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Former Buffalo Sabres left winger Thomas Vanek (Associated Press)

Former Buffalo Sabres left winger Thomas Vanek

(Associated Press)

Duhatschek: Vanek deal shows Islanders believe they are playoff contenders and more Add to ...

There are many ways to evaluate the New York Islanders’ controversial addition of Thomas Vanek in a blockbuster deal Sunday night, but let’s start with this one: Why, in the name of Billy Smith, did they not also insist on getting goaltender Ryan Miller in the deal? Vanek, playing with John Tavares, will be a potent scoring combination, but Tavares, playing with Matt Moulson – who went to the Buffalo Sabres in the deal, along with a 2014 first-round pick and a 2015 second-round pick – was already a potent scoring combination.

Tavares-Vanek has to be far superior to Tavares-Moulson to justify the Islanders’ acquisition cost, given that both of the principal players in the deal are unrestricted free agents following this season.

It’s an interesting gamble by Islanders’ general manager Garth Snow, but spicing up an offence that was already good enough (35 goals in the first 11 games) didn’t meet the team’s primary need, which was shrinking its goals-against average. And while Evgeni Nabokov has been a serviceable goaltender ever since the Islanders landed him as a waiver claim from the Detroit Red Wings, if New York legitimately wants to make some playoff noise one of these springs, they’ll need to shore up their goaltending – and what better way of doing that than going after Miller?

Miller, like Vanek, is unlikely to stay in Buffalo beyond this season.

Sabres general manager Darcy Regier didn’t get into specifics about where talks stand on Miller, only to acknowledge that goaltenders tend to be harder to move because there are fewer landing places for them in the NHL compared to position players. So you’d have to assume that either a) the asking price for Miller was too high; or b) the Islanders don’t believe their goaltending issues are as acute as others might think, and didn’t pursue Miller as part of their negotiations with the Sabres on Vanek.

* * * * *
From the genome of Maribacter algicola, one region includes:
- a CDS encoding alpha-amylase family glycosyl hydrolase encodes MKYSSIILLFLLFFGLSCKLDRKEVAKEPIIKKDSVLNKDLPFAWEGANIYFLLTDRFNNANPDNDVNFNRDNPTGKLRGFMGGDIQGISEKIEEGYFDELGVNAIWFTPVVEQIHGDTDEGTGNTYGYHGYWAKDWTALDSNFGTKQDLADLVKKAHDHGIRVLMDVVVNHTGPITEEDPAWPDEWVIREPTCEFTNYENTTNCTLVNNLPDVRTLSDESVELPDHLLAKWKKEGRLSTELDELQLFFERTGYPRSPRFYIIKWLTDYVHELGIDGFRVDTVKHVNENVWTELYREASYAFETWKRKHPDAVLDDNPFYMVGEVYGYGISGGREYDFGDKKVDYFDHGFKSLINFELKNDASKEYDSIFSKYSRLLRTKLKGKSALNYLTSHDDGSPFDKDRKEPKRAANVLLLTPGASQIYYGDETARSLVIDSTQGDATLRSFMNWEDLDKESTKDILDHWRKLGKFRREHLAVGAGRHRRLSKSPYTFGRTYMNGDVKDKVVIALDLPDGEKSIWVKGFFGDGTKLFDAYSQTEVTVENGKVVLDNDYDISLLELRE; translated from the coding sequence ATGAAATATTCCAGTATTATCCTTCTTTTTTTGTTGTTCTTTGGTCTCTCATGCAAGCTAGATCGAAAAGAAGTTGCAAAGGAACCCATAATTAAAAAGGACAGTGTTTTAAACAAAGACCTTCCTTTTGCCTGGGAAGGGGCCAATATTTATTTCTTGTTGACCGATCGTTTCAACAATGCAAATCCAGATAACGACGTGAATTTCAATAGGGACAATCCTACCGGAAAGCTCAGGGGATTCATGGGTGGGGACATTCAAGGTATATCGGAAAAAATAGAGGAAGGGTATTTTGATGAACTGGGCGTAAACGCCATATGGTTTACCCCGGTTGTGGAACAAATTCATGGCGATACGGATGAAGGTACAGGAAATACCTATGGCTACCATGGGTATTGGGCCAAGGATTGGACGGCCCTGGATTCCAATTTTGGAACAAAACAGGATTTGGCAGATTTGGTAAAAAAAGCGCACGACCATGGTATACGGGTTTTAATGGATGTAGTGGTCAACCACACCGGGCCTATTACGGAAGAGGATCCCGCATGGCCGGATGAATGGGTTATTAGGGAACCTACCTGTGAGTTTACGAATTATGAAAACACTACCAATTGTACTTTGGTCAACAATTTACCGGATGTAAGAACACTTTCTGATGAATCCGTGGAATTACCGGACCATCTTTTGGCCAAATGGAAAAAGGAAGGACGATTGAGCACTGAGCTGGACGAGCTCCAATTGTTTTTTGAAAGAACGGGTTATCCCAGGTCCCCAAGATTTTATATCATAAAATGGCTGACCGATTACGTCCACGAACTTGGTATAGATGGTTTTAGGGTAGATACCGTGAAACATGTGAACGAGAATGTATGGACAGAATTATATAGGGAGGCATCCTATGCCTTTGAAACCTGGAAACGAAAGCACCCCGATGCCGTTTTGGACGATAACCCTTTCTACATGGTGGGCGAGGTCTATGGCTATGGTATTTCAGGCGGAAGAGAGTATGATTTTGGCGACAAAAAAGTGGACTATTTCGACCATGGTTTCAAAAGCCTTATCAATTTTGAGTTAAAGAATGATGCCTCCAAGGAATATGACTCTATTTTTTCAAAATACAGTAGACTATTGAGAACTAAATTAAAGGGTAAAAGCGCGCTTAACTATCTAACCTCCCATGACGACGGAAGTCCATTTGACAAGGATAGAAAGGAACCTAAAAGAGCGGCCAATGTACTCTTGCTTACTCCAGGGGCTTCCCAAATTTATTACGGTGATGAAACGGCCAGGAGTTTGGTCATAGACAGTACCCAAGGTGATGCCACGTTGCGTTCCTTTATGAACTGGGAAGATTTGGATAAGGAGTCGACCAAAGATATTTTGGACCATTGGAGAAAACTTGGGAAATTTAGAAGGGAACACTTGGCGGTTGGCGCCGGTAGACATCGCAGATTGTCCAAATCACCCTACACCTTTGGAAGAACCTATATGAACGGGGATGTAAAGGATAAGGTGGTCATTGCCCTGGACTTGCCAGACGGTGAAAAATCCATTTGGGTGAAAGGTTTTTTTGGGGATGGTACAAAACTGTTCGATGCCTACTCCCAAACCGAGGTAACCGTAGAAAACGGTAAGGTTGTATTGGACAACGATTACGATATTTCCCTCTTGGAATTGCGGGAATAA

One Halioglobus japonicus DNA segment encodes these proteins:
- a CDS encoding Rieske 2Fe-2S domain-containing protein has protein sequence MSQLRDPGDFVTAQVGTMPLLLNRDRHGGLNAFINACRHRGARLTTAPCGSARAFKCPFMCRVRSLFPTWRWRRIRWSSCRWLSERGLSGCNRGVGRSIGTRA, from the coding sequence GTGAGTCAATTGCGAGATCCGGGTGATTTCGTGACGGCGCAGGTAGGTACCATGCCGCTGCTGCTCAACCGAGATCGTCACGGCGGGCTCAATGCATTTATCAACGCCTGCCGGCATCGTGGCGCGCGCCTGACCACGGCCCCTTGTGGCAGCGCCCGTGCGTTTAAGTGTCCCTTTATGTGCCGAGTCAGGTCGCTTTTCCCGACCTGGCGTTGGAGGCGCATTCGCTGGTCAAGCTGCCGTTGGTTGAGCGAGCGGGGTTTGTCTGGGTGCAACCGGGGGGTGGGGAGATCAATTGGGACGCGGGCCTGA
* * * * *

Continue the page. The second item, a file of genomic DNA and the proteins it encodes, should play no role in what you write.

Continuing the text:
Moulson has been a reliable NHL goal scorer for four seasons now, all of which coincide with Tavares’s arrival in the league. The two have been close friends for a long time and the chemistry that they developed on the ice was thought to be rooted in their off-ice relationship. How will Moulson adapt to playing without Tavares?

The onus will be on him to prove that he can be a good player in his own right, on a Buffalo team that features Cody Hodgson as their No. 1 centre. Of course, if it doesn’t work out, there’s nothing to prevent the Islanders from bringing Moulson back next year as an unrestricted free agent.

The Islanders are 4-4-3, and coming off a one-sided loss to the Philadelphia Flyers on Saturday in which Nabokov’s backup, Kevin Poulin, got the start. The Metropolitan is the worst division in hockey, with only the Pittsburgh Penguins boasting a winning record. Chances are, only three of their eight teams will make the playoffs, and if the Islanders aren’t one of them, then the draft choice acquired by the Sabres will be a lottery pick and could produce another high-end prospect, which is what Regier seems to be stockpiling right now.

For Buffalo, the deal is for the future; for the Islanders, it is a transaction ground strictly in the here-and-now. The Islanders haven’t exactly rocked the NHL with aggressive moves these past half-dozen seasons – Nino Niederreiter for Cal Clutterbuck was their splashiest off-season transaction – but this one signals a shift in thinking. They are no longer the rebuilding Islanders. They believe they are playoff contenders and more. We’ll see.

THE RICK DIPIETRO WATCH: Speaking of the Islanders and curious moves, it will be interesting to see if the Carolina Hurricanes’ unabated run of goalie injuries will turn out to be Rick DiPietro’s ticket back to the NHL.

You remember DiPietro, the former Islander goaltender, right? The poster boy for ’caveat emptor?’ The Hurricanes have signed DiPietro to a tryout contract with their American Hockey League affiliate, the Charlotte Checkers, and he was scheduled to join them this past weekend. Depending upon how he looks – physically and otherwise – DiPietro could be playing AHL games later this week. If the Hurricanes determine he has something left, they may sign him to a contract, given that both starting goaltender Cam Ward and backup Anton Khudobin are currently out with injuries.

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